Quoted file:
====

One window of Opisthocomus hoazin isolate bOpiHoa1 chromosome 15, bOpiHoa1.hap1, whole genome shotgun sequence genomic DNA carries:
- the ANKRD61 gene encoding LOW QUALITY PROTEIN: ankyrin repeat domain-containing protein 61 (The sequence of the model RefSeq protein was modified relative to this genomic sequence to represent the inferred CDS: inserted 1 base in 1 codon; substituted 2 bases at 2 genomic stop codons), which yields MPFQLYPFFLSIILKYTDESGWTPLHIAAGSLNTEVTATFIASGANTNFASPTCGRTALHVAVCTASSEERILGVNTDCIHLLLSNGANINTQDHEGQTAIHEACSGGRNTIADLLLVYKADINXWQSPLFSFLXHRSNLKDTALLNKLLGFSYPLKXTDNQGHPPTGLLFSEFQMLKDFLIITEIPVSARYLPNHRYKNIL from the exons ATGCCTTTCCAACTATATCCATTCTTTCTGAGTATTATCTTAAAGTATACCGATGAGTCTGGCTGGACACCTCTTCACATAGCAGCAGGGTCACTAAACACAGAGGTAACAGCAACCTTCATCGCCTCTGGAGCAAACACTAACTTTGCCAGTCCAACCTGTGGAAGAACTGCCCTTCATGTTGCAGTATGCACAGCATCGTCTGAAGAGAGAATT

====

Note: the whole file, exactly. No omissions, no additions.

One window of Opisthocomus hoazin isolate bOpiHoa1 chromosome 15, bOpiHoa1.hap1, whole genome shotgun sequence genomic DNA carries:
- the ANKRD61 gene encoding LOW QUALITY PROTEIN: ankyrin repeat domain-containing protein 61 (The sequence of the model RefSeq protein was modified relative to this genomic sequence to represent the inferred CDS: inserted 1 base in 1 codon; substituted 2 bases at 2 genomic stop codons), which yields MPFQLYPFFLSIILKYTDESGWTPLHIAAGSLNTEVTATFIASGANTNFASPTCGRTALHVAVCTASSEERILGVNTDCIHLLLSNGANINTQDHEGQTAIHEACSGGRNTIADLLLVYKADINXWQSPLFSFLXHRSNLKDTALLNKLLGFSYPLKXTDNQGHPPTGLLFSEFQMLKDFLIITEIPVSARYLPNHRYKNIL from the exons ATGCCTTTCCAACTATATCCATTCTTTCTGAGTATTATCTTAAAGTATACCGATGAGTCTGGCTGGACACCTCTTCACATAGCAGCAGGGTCACTAAACACAGAGGTAACAGCAACCTTCATCGCCTCTGGAGCAAACACTAACTTTGCCAGTCCAACCTGTGGAAGAACTGCCCTTCATGTTGCAGTATGCACAGCATCGTCTGAAGAGAGAATT